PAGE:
18. 18. Gastrointestinal Effects of Ethanol <ul><li>Gastrin release and gastric acid secretion </li></ul><ul><li>Inflammation and bleeding by ulceration of the stomach linning </li></ul><ul><li>Retards intestinal absorption of glucose, amino acid, folic acid, thiamine & vitamin B 12 (alcoholics) </li></ul><ul><li>Chronic CNS effects (Korsakoff Psychosis & Wernicke encephalopathy occurs from thiamine deficiency </li></ul><ul><li>Liver acidosis, hypoglycemia, increased fatty acid and lactate formation; steatosis </li></ul><ul><li>Alcoholic hepatitis; Liver Cirrhosis; </li></ul><ul><li>Liver failure (Alcoholism) </li></ul>
  19. 19. Cell & Organ damage by Ethanol
  20. 20. Streissguth, 1994 Facies in Fetal Alcohol Syndrome
  21. 21. Fetal Alcohol Syndrome <ul><li>Specific pattern of facial features </li></ul><ul><li>Pre- ad/or postnatal growth deficiency </li></ul><ul><li>Evidence of central nervous system dysfunction </li></ul>Photo courtesy of Teresa Kellerman
  22. 22. Ethanol Drug Interactions
  23. 23. Acute Ethanol Intoxication <ul><li>Occurs from consumption of large quantities by naiives individuals </li></ul><ul><li>Degree of intoxication depends on </li></ul><ul><li>Blood ethanol concentration (BAC) </li></ul><ul><li>How fast the blood ethanol level rises </li></ul><ul><li>How long the BAC is maintained </li></ul><ul><li>Other factors are: Drinking patterns, G.I. </li></ul><ul><li>Absorptive surface, other medications. </li></ul><ul><li>Acute Effects: Vasodilation, Tachycardia </li></ul><ul><li>G.I. Irritation, respiratory depression </li></ul><ul><li>Managemaent: Prevention of respiratory depression; aspiration of vomitus </li></ul><ul><li>Treatment of: Hypoglycemia & ketosis with glucose </li></ul><ul><li>Treatment of dehydration with electrolytes </li></ul>
  24. 24. Tolerance & Physical Dependence <ul><li>Acute Tolerance: Occur in naiive & alcoholics after only a few drinks </li></ul><ul><li>Chronic tolerance: Occurs after high doses of EtOH for long periods </li></ul><ul><li>Can result in physical dependence </li></ul><ul><li>Tolerance and dependence results in </li></ul><ul><li>Metabolic increase in EtOH oxidation </li></ul><ul><li>Adaptation of CNS receptors </li></ul><ul><li>Changes in receptor-coupled signal transduction system. i.e. cAMP </li></ul><ul><li>Limited tolerance can result in death </li></ul>
  25. 25. Alcoholism & Treatment <ul><li>Chronic alcohol use (alcoholism) results in CNS adaptations called Tolerance and Physical dependence </li></ul><ul><li>Withdrawal symptoms during abstinence from alcohol include delirium tremens, convulsion, seizure, tremulousness and nausea </li></ul><ul><li>TREATMENT/DETOXIFICATION </li></ul><ul><li>Substitution of a long acting sedative/hypnotic drug for ethanol, i.e. Benzodiazepine or Oxazepam </li></ul><ul><li>I.V. infusion of Phenytoin to stop </li></ul><ul><li>Seizures </li></ul><ul><li>Disulfiram (250 mg daily) </li></ul><ul><li>Supplementary dietary thiamine to replace body vitamin loss </li></ul>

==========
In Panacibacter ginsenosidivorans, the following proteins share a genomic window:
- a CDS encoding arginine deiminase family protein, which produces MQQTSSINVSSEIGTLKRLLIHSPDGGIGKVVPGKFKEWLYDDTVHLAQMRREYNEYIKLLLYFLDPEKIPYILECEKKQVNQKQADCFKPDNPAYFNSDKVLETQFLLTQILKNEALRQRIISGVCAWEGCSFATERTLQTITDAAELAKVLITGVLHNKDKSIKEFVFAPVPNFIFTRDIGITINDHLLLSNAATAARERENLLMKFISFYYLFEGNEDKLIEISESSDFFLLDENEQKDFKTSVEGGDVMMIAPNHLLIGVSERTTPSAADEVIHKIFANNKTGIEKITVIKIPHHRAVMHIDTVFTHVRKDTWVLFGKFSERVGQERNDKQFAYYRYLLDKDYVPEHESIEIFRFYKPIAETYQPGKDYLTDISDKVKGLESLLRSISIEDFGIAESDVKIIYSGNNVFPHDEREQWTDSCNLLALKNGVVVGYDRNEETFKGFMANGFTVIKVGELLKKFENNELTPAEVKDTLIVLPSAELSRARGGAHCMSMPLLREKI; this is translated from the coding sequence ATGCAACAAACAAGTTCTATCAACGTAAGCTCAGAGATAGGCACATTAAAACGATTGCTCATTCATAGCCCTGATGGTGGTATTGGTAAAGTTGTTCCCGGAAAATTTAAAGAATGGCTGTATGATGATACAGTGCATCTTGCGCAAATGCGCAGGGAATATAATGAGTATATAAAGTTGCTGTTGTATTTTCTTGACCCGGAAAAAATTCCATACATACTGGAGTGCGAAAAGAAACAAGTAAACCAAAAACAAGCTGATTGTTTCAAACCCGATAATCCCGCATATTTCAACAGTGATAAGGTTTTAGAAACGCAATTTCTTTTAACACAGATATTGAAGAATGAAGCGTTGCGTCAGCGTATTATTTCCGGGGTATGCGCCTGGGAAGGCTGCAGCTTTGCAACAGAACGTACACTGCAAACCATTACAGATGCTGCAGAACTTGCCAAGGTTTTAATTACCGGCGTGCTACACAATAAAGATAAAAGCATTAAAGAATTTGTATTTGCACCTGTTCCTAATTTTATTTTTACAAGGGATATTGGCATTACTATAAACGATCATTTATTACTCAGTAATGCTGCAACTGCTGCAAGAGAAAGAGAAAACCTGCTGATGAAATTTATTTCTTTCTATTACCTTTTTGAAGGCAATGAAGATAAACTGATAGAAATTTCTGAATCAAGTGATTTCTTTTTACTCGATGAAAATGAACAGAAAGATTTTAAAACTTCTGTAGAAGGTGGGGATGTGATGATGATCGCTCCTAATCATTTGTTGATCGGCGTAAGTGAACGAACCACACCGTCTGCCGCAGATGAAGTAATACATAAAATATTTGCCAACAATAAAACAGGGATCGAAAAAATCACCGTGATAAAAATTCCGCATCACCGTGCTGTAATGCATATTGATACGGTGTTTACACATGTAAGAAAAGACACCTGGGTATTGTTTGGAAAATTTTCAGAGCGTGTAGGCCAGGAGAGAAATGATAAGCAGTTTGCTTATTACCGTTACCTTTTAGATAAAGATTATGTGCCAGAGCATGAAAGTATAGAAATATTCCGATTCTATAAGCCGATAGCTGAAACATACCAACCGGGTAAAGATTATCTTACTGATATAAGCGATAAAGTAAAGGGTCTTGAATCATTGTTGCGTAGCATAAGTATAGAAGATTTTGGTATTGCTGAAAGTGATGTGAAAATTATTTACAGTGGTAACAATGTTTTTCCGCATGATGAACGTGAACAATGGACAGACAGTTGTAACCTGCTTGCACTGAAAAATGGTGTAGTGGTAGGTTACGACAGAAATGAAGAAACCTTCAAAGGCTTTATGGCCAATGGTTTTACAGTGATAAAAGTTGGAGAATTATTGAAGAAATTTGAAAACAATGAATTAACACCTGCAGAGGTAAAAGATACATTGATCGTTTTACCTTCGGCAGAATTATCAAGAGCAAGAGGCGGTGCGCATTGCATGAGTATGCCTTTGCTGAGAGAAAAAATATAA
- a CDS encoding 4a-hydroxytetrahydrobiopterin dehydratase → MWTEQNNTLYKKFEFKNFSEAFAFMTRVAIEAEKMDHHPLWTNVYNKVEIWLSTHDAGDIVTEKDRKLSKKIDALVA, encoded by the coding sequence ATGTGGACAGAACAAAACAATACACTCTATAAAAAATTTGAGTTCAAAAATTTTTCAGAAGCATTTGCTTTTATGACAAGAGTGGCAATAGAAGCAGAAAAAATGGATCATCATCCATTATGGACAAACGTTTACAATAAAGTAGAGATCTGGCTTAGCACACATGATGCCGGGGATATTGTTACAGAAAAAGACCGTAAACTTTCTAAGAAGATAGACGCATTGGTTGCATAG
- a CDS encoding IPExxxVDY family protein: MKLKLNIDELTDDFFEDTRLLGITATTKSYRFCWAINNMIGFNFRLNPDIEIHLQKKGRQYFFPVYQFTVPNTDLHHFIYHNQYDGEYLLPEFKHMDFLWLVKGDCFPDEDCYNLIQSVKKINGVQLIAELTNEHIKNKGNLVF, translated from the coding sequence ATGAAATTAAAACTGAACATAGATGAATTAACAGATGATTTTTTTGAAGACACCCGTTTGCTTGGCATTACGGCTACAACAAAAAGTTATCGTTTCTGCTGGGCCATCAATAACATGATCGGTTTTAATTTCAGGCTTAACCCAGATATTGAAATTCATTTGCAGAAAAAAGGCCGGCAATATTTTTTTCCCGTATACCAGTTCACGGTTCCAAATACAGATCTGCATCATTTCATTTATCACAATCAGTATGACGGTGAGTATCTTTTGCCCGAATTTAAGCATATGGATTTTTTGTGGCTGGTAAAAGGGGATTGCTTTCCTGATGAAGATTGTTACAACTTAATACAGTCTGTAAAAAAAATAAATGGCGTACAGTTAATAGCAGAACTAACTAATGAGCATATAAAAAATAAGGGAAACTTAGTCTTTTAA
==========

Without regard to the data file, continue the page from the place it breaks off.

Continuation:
26. 26. Therapeutic Uses <ul><li>TOPICAL </li></ul><ul><li>To cleanse the skin (poison ivy) </li></ul><ul><li>To denature protein and toughen skin with 50-70 % EtoH in bed sores. </li></ul><ul><li>To reduce body temperature during high fever </li></ul><ul><li>Antiseptic 70 % EtOH (needle puncture, cavity preparation) </li></ul><ul><li>SYSTEMIC </li></ul><ul><li>Mild Sedative, Digestive aid </li></ul><ul><li>Trigeminal neuralgia (to destroy painful facial nerves) </li></ul><ul><li>Pulmonary Edema (to collapse airway foam) </li></ul>
  27. 27. Methanol Industrial Solvent, Gasoline additive, home heating Oxidized by the ADH enzyme system Death from 2-8 oz methanol ingestion Ethanol or 4-MP dosage may rescue poisoning
  28. 28. Ethylene Glycol Heat exchanger in antifreeze formulations Industrial solvent more poisonous to humans than to animals Metabolized by the ADH enzyme system Acute renal failure from oxalate crystal deposition Treatment with ethanol or 4-MP may treat acute poisoning
  29. 29. Drugs for Treatment of Alcohol Abuse & Alcoholism